This is the fruit of (part of) an Anarchist Studies Network conference. Some new academic interest in anarchism has produced stuff that is incomprehensible. Fortunately, this is both readable and interesting. If “Alfons Pilarski and Upper Silesian Anarcho-syndicalism during the Interwar years” seems too narrow a topic, you probably shouldn’t be reading the Kate Sharpley Library bulletin anyway.
The editors trace the current state of play and in particular the fact that transnational networks and the lives of individuals are currently of interest. Each contribution is fairly short (which is good) but also provides leads to lots of further reading (also good, if a bit daunting to think about buying them all.)
Davide Turcato ends his piece on the 1896 London Congress “[B]y appreciating the weight of the controversy on organisation we can recognise that the issues that most concerned anarchists, and therefore divided them, were not their theoretical utopias for the future, but practical means of struggle in the present.” A good, grounded thought. For those who want to study not just what happened in anarchist history, but the how and why, this book contains some interesting threads to pull.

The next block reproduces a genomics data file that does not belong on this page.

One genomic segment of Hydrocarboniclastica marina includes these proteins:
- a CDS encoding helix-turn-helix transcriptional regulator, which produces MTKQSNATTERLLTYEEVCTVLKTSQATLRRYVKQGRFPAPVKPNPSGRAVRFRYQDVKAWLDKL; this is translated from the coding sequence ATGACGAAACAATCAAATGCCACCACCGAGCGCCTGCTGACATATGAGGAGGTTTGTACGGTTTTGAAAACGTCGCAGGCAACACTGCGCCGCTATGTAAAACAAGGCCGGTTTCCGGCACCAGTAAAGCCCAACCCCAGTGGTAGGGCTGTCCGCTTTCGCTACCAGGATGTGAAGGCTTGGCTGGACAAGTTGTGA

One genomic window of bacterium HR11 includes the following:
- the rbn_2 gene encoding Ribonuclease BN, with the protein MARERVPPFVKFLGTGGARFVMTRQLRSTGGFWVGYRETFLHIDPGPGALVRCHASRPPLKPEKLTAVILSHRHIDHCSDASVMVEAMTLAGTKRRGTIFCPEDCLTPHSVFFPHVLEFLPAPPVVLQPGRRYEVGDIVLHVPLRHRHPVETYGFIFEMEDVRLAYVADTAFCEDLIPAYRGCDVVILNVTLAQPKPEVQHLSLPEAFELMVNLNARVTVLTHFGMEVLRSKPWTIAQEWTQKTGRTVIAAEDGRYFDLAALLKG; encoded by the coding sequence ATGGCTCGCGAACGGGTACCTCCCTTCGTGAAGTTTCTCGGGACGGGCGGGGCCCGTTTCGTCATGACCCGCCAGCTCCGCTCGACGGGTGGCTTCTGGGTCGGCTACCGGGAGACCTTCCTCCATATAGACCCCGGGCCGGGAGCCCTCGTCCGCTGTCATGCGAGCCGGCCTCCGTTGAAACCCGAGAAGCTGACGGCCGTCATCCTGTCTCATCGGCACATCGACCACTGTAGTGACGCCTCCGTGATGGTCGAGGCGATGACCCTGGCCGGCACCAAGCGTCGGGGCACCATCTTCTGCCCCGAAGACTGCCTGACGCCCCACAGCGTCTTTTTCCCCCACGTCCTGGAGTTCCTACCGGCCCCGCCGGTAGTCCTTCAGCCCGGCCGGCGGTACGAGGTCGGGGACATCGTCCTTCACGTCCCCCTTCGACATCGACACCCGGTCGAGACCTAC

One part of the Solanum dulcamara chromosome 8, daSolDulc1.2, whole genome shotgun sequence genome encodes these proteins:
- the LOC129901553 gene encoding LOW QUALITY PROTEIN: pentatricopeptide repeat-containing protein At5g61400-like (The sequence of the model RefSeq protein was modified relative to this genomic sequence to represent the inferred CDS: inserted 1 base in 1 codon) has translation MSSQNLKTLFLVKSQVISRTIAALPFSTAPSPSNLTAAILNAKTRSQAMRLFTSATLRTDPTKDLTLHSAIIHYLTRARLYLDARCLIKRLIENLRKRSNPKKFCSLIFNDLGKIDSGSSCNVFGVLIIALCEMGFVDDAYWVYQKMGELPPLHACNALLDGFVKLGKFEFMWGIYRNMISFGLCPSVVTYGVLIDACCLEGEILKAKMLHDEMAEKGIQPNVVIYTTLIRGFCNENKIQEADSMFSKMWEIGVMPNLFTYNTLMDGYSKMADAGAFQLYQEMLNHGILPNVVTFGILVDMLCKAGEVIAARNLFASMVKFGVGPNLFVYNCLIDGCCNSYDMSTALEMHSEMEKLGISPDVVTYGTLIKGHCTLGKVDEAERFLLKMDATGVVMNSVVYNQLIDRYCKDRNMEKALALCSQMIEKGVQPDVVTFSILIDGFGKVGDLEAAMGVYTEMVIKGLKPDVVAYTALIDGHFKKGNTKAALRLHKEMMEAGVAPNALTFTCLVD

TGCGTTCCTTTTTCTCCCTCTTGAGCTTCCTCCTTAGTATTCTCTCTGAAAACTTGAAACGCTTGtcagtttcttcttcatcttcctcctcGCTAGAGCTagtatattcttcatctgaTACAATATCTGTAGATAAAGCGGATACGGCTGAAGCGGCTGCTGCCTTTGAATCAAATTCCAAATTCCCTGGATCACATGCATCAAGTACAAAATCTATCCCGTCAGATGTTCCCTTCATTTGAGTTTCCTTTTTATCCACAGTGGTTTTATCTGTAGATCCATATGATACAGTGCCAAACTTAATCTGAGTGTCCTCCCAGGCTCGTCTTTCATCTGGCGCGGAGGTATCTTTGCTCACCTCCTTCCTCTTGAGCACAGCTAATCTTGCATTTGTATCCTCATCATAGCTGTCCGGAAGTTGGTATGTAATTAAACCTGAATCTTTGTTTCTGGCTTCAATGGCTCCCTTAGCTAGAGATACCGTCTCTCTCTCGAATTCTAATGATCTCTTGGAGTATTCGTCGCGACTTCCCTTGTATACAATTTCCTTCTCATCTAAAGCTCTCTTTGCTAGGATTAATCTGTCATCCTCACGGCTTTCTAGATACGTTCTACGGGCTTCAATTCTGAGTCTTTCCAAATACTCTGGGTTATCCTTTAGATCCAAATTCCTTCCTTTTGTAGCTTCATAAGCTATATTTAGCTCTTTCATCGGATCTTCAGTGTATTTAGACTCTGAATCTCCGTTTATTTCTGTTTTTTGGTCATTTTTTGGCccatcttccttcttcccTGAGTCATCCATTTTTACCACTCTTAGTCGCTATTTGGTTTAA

New Perspectives on Anarchism, Labour and Syndicalism: The Individual, the National and the Transnational edited by David Berry and Constance Bantman. Cambridge Scholars Publishing, 2010. ISBN 9781443823937 £40/$60